Terrorism Suspects Held
In Secret CIA Prisons
The CIA has been hiding and interrogating some of its most important al Qaeda captives at a Soviet-era compound in Eastern Europe, according to U.S. and foreign officials familiar with the arrangement.
The secret facility is part of a covert prison system set up by the CIA nearly four years ago that at various times has included sites in eight countries, including Thailand, Afghanistan and several democracies in Eastern Europe, as well as a small center at the Guantanamo Bay prison in Cuba, according to current and former intelligence officials and diplomats from three continents.
The hidden global internment network is a central element in the CIA's unconventional terrorism fight. It depends on the cooperation of foreign intelligence services, and on keeping even basic information about the system from the public, foreign officials and nearly all members of Congress charged with overseeing the CIA's covert actions.
The CIA and the White House, citing national security concerns and the value of the program, have dissuaded Congress from demanding that the agency answer questions in open testimony about the conditions under which captives are held.
-- Dana Priest
Is at New Low in Poll
For the first time in his presidency a majority of Americans question the integrity of President Bush, and growing doubts about his leadership have left him with record negative ratings on the economy, Iraq and even the war on terrorism, a Washington Post-ABC News poll shows.
On almost every key measure of presidential character and performance, the survey found that Bush has never been less popular with the American people. Currently 39 percent approve of the job he is doing as president, while 60 percent disapprove of his performance in office -- the highest level of disapproval ever recorded for Bush in Post-ABC polls.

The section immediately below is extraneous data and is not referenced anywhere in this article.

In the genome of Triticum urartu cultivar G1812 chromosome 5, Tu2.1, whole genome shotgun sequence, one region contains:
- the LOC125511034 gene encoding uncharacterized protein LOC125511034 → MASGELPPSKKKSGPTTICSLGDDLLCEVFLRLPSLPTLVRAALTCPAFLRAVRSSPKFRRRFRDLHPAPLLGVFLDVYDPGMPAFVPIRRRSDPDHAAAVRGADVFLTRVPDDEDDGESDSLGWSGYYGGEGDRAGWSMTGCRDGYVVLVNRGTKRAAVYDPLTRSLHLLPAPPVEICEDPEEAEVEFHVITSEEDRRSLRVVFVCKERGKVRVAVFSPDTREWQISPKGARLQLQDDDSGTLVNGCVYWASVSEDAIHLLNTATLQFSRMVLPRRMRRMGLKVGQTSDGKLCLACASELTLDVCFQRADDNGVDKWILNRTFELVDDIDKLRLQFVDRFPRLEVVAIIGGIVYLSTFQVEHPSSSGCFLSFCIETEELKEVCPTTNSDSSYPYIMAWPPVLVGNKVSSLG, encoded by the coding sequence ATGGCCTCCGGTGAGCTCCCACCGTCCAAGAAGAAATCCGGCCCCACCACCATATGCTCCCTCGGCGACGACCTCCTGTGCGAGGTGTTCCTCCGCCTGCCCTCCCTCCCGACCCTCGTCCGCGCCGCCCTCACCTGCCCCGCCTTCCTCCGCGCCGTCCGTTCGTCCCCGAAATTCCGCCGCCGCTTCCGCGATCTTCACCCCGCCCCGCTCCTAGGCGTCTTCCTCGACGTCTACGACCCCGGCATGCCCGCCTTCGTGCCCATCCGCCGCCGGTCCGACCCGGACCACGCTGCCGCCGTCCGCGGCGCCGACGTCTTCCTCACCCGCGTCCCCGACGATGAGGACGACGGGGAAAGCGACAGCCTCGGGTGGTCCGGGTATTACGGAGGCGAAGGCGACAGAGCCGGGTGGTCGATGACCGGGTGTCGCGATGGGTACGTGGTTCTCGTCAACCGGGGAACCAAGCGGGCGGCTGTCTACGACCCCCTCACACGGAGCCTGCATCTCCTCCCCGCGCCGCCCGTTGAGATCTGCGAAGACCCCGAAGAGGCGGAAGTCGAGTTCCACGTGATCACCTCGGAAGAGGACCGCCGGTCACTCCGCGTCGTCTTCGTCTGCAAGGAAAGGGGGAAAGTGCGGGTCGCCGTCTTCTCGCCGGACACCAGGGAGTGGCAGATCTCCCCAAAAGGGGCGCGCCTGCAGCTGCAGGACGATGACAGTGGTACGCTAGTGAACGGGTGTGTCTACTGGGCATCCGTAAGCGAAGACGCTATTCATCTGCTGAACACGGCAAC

Virtually the only possible bright spot for Bush in the survey was generally favorable, if not quite enthusiastic, early reaction to his latest Supreme Court nominee, Samuel A. Alito Jr.
Overall, the survey underscores how several pillars of Bush's presidency have begun to crumble under the combined weight of events and White House mistakes. Bush's approval ratings have been in decline for months, but on issues of personal trust, honesty and values, Bush has suffered some of his most notable declines. Moreover, Bush has always retained majority support on his handling of the U.S. campaign against terrorism -- until now, when 51 percent have registered disapproval.
-- Rich Morin and Dan Balz
Bush Seeks $7.1 Billion
To Fight Flu Pandemic
President Bush asked Congress for $7.1 billion to help prepare the country for a global epidemic of influenza.
The request -- the latest addition to a burgeoning investment in public health preparedness since the Sept. 11, 2001, attacks -- would go toward vaccine development, drug and vaccine stockpiling, disease surveillance, and local health departments' manpower needs.
The biggest share, $2.8 billion, would subsidize the rapid development of cell-based technology for making influenza vaccine -- an investment that the United States' dwindling vaccine industry has been making only slowly.
Between $1.2 billion and $1.5 billion would be used to build a 20 million-dose stockpile of an experimental vaccine based on the bird flu virus now circulating in Asia, $1 billion for antiviral medicines, $800 million to develop new flu treatments, and $644 million to help local governments make their own preparations for a flu pandemic.
-- David Brown
Panel Urges Changes
In Federal Income Tax